Kojic acid is made from several different types of fungi. It’s also a byproduct when certain foods ferment, including Japanese sake, soy sauce, and rice wine.
Kojic acid inhibits and prevents the formation of tyrosine, which is an amino acid that’s needed to produce melanin. Melanin is the pigment that affects hair, skin, and eye color. Because it inhibits the production of melanin, kojic acid can have a lightening effect.
Kojic acid is often used topically to treat a number of different cosmetic conditions. It’s been approved for use in cosmetic products in concentrations of 1 percent or less. It’s most often used as a skin-lightening agent.
Kojic acid can be found in a number of different types of cosmetic products, including powders, serums, creams, cleansers, and soaps. Powders should be mixed with water or lotion, depending on the product instructions.
Some products, like soaps and cleansers, are meant to be washed off immediately. Others, like creams and serums, are designed to be left on and absorbed into the skin. (However, kojic acid overall has relatively poor absorption rates below the surface of the skin.)
Some products — like face masks — are designed to be used only on occasion. Creams and cleansers may be used daily.
Products containing kojic acid are most commonly used on the face and hands, but can be used on all non-sensitive areas of the body.
The Food and Drug Administration monitors quality and safety of cosmetics, so be sure to buy products from a reputable company in the United States.
Contact dermatitis is the most common side effect of kojic acid. It can manifest itself as redness, irritation, itchiness, rashes, swollen skin, or pain and discomfort.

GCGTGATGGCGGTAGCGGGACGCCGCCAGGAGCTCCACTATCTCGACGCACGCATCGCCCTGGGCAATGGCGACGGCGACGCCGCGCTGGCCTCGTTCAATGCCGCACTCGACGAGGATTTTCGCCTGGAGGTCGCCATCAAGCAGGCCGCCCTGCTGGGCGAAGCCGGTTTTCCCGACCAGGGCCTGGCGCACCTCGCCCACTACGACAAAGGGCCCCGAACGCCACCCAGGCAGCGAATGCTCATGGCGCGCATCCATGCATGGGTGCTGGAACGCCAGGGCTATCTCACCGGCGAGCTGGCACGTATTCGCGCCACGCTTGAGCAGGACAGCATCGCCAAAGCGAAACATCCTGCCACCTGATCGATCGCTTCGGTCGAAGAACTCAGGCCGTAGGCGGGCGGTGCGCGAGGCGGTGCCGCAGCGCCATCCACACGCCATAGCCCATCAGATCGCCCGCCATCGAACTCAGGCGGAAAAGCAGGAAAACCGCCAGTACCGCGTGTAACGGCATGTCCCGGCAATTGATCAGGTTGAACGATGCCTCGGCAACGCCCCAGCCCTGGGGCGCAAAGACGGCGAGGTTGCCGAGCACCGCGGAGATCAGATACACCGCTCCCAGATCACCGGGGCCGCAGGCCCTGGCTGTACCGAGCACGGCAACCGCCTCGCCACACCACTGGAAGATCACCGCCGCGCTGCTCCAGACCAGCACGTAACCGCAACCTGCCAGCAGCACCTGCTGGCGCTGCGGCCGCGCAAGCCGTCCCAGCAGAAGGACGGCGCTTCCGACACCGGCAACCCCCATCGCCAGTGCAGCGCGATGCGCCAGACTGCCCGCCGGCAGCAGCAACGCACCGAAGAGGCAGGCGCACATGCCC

Contact dermatitis is most common in those with sensitive skin, or in individuals using a product with a higher concentration than 1 percent of kojic acid. Discontinue use if you’re reacting to a product with kojic acid in it.
Over time, long-term use of kojic acid may make your skin more susceptible to sunburn. Keep this in mind, and be particularly mindful of using sunscreen or wearing protective clothing.
You should never use kojic acid on damaged or broken skin. Some countries have banned this product because of a potential connection to the development of cancer. Further research is needed to identify and understand any other potential side effects.
Kojic’s acid primary use — and benefit — is to lighten visible sun damage, age spots, or scars. This can result in an anti-aging effect on the skin.
In addition to skin-lightening effects, kojic acid also contains some antimicrobial properties. It may help fight off several common types of bacterial strains even in small dilutions. This can help treat acne caused by bacteria in the skin. It may also lighten scars from acne that haven’t faded yet.
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If soap containing kojic acid is used regularly, it may help prevent both bacterial and fungal infections on the body.
When using kojic acid topically, you’ll likely start to see results within two weeks. You may see greater results — or faster results — if you also add glycolic acid to the treatment.
You can use kojic acid to treat areas of hyperpigmentation or scarring, but you shouldn’t use it in an attempt to lighten your natural complexion.
If you want to use products containing kojic acid to treat a certain condition or cosmetic appearance, make an appointment to see your dermatologist. They can help you decide about the best and safest course of action. They can also provide you with information about dosage and complementary treatments.
If you experience any redness, rashes, irritation, or pain when using kojic acid, stop using it immediately. To soothe immediate irritation, you can apply over-the-counter hydrocortisone cream to the affected area.